Existing home sales slowed, while new home sales enjoyed solid enough growth to hit a record high, and lay-offs saw a small, unanticipated decline.
Existing Home Sales
After two months of gains caused by increased purchases by first-time buyers, tight inventory finally caught up with existing home sales. Transactions of existing single-family homes, townhomes, condominiums and co-ops fell 3.2 percent to an annual rate of 5.39 million in July, the National Association of Realtors reported last week.
“Severely restrained inventory and the tightening grip it’s putting on affordability is the primary culprit for the considerable sales slump throughout much of the country last month,” NAR Chief Economist Lawrence Yun said. “Realtors are reporting diminished buyer traffic because of the scarce number of affordable homes on the market, and the lack of supply is stifling the efforts of many prospective buyers attempting to purchase while mortgage rates hover at historical lows.”
Total housing inventory at the end of July rose just 0.9 percent to 2.13 million existing homes of all types available for sale, representing a 4.7-month supply at July’s sales pace. Compared to last year, July’s inventory was 5.8 percent down from July 2015.
That narrowing supply pushed prices higher, with July’s median existing-home price for all home types hitting $244,100, which is 5.3 percent higher than July 2015’s $231,800 median price.
New Home Sales
Meanwhile, new home sales fared much better, with transactions of new single-family homes in July shooting up to an annual rate of 654,000, a whopping 12.4 percent higher than June’s rate of 582,000, according to last week’s report from the Census Bureau and the Department of Housing and Urban Development. This marked a nine-year high, and when compared annually, July’s sales were 31.3 percent higher than July 2015’s pace of 498,000.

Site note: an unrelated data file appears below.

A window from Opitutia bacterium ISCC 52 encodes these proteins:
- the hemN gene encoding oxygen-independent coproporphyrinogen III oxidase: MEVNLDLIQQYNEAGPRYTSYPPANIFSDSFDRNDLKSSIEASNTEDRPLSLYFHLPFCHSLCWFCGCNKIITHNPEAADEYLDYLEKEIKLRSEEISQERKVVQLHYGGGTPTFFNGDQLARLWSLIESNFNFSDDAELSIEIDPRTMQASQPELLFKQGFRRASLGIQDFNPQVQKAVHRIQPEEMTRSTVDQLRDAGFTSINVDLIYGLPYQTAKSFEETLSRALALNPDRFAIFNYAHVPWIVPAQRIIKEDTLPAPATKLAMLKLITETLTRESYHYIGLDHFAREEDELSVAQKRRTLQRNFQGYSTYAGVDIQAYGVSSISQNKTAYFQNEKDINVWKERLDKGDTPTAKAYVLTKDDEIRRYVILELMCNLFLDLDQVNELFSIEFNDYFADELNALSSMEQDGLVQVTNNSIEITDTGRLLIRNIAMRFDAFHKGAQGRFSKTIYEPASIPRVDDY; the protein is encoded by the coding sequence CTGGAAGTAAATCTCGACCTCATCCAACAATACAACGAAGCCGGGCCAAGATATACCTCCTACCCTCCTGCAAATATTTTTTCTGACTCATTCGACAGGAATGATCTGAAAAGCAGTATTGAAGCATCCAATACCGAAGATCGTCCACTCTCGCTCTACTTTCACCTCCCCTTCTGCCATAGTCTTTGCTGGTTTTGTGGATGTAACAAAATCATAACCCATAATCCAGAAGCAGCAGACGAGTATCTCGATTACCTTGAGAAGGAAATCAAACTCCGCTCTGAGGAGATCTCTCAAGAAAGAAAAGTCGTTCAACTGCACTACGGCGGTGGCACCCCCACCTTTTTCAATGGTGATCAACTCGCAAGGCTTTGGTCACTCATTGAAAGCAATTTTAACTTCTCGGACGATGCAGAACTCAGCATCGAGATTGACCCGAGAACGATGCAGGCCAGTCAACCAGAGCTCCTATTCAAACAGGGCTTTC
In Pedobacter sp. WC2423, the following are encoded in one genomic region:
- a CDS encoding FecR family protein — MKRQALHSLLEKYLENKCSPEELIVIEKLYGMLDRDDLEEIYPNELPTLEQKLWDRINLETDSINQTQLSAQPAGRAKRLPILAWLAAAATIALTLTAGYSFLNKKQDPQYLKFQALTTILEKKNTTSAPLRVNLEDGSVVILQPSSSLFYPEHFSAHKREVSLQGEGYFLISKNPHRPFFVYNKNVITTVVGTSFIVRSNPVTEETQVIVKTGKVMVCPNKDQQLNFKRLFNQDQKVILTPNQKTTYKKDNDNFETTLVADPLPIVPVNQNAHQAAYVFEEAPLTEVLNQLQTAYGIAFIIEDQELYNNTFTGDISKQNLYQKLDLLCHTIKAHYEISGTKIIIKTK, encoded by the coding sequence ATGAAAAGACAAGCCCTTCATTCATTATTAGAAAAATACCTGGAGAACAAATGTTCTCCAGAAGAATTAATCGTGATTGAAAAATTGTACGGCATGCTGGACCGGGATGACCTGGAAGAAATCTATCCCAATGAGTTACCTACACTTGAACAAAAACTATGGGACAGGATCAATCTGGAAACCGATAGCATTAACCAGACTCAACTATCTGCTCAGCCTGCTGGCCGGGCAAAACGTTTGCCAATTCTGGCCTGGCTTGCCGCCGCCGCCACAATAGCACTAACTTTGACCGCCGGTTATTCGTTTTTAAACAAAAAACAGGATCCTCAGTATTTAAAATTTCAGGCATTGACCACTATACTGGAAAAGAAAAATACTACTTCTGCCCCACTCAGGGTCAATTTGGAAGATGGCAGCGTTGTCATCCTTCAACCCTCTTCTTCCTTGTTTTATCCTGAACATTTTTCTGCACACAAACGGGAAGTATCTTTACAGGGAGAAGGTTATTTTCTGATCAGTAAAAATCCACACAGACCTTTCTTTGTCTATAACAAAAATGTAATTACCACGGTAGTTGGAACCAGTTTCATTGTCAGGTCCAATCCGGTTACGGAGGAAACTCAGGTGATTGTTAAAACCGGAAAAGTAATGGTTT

Looking at price and supply, the median sales price of new homes sold in July came in at $294,600, and the average sales price was $355,800. The estimated number of new homes for sale at the end of the month was 233,000, representing a 4.3-month supply at July’s sales rate.
“This is a continued sign that demand for new homes remains solid in a low interest rate, low unemployment environment,” said Ralph McLaughlin, economist at real estate site Trulia.com.
Initial Jobless Claims
Turning to employment news, new claims for unemployment benefits filed by the recently laid off during the week ending August 20 notched down to 261,000, a small decline of 1,000 claims from the prior week’s total of 262,000, according to last week’s report from the Employment and Training Administration.
That total was well below the 265,000 claims that the market had expected, and kept lay-offs well below the 300,000-claim mark that economists consider indicative of a growing job market. So far, this is the 77th straight week of claims below 300,000, which is the longest such streak since 1970.
The four-week moving average — considered a more reliable measure of jobless claims — fell to 264,000, a 1,240-claim drop from the previous week’s average of 265,250.
This week we can expect:
- Monday — Personal incomes and spending for July from the Bureau of Economic Analysis.
- Tuesday — Consumer confidence for August from The Conference Board.
- Thursday — Initial jobless claims for last week from the Employment and Training Administration; workforce productivity and costs for the second quarter from the Bureau of Labor Statistics; July construction spending from the Census Bureau.
- Friday — August car and truck sales from the auto manufacturers; July balance of trade from the Census Bureau and the Bureau of Economic Analysis; July factory orders from the Census Bureau; August payrolls, unemployment, hourly earnings and average workweek from the Bureau of Labor Statistics.